Ip Man is a martial arts film based on the life of Yip Man, a Chinese martial arts grandmaster who specializes in “Wing Chun”. The scene is set in the 1930s in Foshan, China, where the wealthy Ip Man is well-respected in his community for his martial arts prowess. However, his home is seized and his family struggles for survival during the Japanese invasion in 1937. Although Ip was a martial arts grandmaster and a prosperous man in Foshan, he was the epitome of humility throughout the film. Humility is a characteristic often found amongst the Chinese to promote harmony and reduce conflict within the community (Hu, and Grove 56).
Ip often displays non-verbal cues of humility such as bowing or lowering his head when conversing with fighting opponents or countrymen. He also constantly denies his skill in “Wing Chun” to his adoring followers. In order to support his family, Ip Man works as a coolie where he reunites with one of his old friends. There, coolies are picked off by Japanese soldiers to train with Japanese martial arts students and rewarded with rice if they defeat their opponents. Loyalty to friends is of utmost important to the Chinese community.
Chinese citizens could not depend on the government of China to protect them and had to survive on their own, and help each other out in difficult times (De Mente). Ip does not hesitate to enter Japanese territory to look for his friend when he does not return from one of the fighting sessions. There, he sees another one of his friends killed over a bag of rice and in a drunken rage, defeats ten Japanese fighters. The proud Ip does not take the ten bags of rice he won from the fight but brings the one bag of rice his friend died for back to his grieving family.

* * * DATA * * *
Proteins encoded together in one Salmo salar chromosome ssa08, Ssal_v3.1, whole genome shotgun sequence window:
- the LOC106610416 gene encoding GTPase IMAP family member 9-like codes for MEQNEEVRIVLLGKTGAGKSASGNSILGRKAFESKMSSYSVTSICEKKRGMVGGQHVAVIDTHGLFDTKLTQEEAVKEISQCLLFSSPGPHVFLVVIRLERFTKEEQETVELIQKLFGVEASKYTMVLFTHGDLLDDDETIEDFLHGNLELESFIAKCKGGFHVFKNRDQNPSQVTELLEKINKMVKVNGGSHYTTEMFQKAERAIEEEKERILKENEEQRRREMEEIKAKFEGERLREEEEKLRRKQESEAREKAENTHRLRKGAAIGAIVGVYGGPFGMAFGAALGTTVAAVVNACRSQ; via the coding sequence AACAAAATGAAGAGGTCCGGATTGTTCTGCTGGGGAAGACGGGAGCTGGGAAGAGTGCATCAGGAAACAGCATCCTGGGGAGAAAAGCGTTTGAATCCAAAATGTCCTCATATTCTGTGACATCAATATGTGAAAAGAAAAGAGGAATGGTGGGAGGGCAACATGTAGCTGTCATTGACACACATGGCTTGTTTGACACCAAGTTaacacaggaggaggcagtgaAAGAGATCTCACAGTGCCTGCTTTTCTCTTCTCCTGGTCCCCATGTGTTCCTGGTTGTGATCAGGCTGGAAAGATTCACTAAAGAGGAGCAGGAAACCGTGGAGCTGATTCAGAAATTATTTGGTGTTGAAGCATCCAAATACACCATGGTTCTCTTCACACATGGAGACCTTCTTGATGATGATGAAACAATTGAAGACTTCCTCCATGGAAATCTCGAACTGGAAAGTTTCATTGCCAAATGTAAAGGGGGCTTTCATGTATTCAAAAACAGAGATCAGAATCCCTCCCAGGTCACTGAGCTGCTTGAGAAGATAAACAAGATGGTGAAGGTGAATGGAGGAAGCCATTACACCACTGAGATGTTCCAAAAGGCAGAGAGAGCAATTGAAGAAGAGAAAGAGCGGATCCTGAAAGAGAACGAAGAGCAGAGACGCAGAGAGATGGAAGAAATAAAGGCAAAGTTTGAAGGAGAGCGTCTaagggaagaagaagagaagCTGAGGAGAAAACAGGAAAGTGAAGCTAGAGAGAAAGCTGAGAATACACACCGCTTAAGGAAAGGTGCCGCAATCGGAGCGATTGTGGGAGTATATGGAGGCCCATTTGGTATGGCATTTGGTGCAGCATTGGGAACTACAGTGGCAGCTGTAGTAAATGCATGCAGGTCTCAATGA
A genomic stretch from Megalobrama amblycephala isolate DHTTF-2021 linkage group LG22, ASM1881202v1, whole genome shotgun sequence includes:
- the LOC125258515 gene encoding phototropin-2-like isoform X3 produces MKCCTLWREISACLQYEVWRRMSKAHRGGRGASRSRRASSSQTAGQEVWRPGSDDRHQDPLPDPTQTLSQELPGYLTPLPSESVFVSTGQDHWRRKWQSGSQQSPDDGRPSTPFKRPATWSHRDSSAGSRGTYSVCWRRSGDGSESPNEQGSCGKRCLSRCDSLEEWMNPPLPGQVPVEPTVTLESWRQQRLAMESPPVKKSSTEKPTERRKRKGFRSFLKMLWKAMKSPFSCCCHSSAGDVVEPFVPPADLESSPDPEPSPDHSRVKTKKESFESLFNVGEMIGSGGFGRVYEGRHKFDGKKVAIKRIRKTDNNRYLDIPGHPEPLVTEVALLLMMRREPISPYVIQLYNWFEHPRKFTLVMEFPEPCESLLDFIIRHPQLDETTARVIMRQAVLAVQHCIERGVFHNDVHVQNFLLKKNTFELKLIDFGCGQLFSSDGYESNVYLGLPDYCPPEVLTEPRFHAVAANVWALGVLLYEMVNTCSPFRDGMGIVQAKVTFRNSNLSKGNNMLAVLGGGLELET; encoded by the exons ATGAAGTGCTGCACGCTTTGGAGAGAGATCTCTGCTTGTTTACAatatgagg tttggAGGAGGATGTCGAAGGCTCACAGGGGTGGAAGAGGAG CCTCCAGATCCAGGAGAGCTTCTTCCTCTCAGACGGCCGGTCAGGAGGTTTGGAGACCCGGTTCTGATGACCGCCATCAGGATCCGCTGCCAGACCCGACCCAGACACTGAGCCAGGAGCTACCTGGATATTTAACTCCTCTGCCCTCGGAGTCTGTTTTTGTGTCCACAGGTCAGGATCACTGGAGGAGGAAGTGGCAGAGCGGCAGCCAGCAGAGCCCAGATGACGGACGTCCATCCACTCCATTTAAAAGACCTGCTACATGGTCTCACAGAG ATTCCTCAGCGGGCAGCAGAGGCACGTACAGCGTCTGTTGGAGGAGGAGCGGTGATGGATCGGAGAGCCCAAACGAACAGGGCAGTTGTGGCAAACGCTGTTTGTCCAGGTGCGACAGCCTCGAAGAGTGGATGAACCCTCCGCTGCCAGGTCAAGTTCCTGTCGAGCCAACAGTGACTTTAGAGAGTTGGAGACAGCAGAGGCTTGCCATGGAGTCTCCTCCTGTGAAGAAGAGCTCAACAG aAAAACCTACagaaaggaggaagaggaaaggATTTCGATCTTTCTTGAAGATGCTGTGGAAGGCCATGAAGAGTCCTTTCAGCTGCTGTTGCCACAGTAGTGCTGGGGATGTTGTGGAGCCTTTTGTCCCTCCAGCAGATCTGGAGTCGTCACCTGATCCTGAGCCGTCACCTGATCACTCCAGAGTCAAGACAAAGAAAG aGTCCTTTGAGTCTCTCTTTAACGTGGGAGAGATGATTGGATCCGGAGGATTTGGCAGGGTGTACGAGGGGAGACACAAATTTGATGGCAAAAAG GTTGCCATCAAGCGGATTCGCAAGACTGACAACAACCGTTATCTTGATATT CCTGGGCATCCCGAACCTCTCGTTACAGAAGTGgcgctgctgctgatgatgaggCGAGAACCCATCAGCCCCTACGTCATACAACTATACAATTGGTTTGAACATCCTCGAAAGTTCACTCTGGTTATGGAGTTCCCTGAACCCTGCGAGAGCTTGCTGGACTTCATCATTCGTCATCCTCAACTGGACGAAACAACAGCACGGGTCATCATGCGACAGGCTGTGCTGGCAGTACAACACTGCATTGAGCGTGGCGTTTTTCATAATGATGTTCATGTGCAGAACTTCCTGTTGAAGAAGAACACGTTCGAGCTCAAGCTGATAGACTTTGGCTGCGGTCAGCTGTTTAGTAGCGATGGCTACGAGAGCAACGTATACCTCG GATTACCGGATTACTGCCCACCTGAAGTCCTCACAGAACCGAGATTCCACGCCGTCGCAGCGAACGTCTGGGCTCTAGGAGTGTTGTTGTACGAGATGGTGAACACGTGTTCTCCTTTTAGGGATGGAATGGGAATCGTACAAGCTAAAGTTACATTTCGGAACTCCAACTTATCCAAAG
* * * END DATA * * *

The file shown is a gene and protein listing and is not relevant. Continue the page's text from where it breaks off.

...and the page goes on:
Ip displays an incredible level of loyalty by risking his safety to avenge his friend and return what rightfully belongs to his dead friend’s family as a final act of friendship. Ip astounds a Japanese general with his martial arts and is forced to fight him publicly. Ip receives incredible support from the Chinese audience and eventually defeats the general, killing him in the process. He then escapes to Hong Kong with his family. The Chinese are very patriotic toward their country and culture. This Chinese pride stems from the guanxi (relationship) with their fellow countrymen.
The Chinese tend to deviate and support people from their own province in foreign situations. In a separate scene, an enraged Ip strikes his friend when he discovers that he working for the Japanese as a translator and calls him a traitor. The guilty translator cries out that he is Chinese and that he is not a traitor but appears to be visibly shaken by Ip’s words. This film truly reflects the Chinese culture at a time when Chinese values and beliefs were strong. Although these beliefs are dimming because of the modernization of China, these values of humility, loyalty and pride are still evident in the country today.